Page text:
The term Military engineer encompasses both combat engineers and construction engineers. In some armies the two are allocated to different Corps, such as the former Soviet Army. Geomatics, or surveying and cartography is another area that sometimes is integrated into military engineering, and in other cases is a separate responsibility, as was formerly the case in the Australian Army.

The design and development of military equipment is generally not the province of the military engineer, although they can be involved in such design engineering when the technology in question has a military engineering application.

In the British, Canadian, and Australian armies, an assault pioneer is an infantry soldier with limited combat engineer training. As well as clearing obstacles during the assault and light engineering duties, until recently assault pioneers were responsible for the operation of flamethrowers.


In ancient times, combat engineers were responsible for siege warfare and building field fortifications, temporary camps and roads. The most notable engineers of ancient times were the Romans and Chinese, who constructed huge siege-machines (catapults, battering rams and siege towers) and were responsible for constructing fortified wooden camps and paved roads for their legions. Many of these Roman roads are still in use two thousand years later.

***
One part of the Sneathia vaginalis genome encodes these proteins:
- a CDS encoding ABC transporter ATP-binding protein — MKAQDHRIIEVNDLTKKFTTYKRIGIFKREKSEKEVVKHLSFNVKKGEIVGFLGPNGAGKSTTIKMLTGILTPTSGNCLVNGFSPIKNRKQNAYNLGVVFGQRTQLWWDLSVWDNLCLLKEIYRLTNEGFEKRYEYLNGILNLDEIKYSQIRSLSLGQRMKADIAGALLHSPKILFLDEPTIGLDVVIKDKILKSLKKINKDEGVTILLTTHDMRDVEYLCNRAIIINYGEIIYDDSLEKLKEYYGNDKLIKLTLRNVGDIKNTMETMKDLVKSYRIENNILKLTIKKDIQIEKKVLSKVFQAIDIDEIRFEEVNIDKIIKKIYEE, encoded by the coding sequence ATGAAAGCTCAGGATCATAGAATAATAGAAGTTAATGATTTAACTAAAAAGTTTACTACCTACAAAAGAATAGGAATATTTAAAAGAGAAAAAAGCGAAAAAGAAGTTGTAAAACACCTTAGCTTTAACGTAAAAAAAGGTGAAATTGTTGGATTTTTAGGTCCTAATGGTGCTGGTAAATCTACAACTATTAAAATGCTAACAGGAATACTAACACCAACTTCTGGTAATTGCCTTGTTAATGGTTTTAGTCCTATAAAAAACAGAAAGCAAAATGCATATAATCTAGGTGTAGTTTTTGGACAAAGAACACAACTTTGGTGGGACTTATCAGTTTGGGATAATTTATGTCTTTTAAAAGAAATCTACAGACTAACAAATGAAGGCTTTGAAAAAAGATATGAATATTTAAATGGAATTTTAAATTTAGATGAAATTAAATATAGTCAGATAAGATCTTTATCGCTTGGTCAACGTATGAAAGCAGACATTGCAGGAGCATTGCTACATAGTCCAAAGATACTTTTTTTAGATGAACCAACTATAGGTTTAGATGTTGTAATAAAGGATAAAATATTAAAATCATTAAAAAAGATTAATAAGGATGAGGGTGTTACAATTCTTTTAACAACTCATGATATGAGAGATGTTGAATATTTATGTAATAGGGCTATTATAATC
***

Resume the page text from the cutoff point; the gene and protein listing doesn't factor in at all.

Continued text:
In the Middle Ages combat engineers focused on siege warfare. They planned castles and fortresses. When laying siege, they planned and oversaw efforts to penetrate castle defences. When castles served a military purpose, one of the tasks of the sappers was to weaken the bases of walls to enable them to be breached before means of thwarting these activities were devised. Broadly speaking, sappers were experts at demolishing or otherwise overcoming or bypassing fortification systems.

When cannon first appeared, combat engineers were responsible for maintaining them while planning counter-artillery fortifications.

By the 18th century, regiments of foot (infantry) in the British, French, Prussian and other armies included pioneer detachments. In peacetime these specialists constituted the regimental tradesmen, constructing and repairing buildings, transport wagons etc. On active service they moved at the head of marching columns with axes, shovels and pickaxes clearing obstacles or building bridges to open the way for the bulk of the regiment to move through difficult terrain. The modern Royal Welch Fusiliers and French Foreign Legion still maintain pioneer sections who march at the front of ceremonial parades, carrying chromium plated tools intended for show only. Other historic distinctions include long work aprons and the right to wear beards.

"For more information about combat engineering before the modern era, see: Military engineer."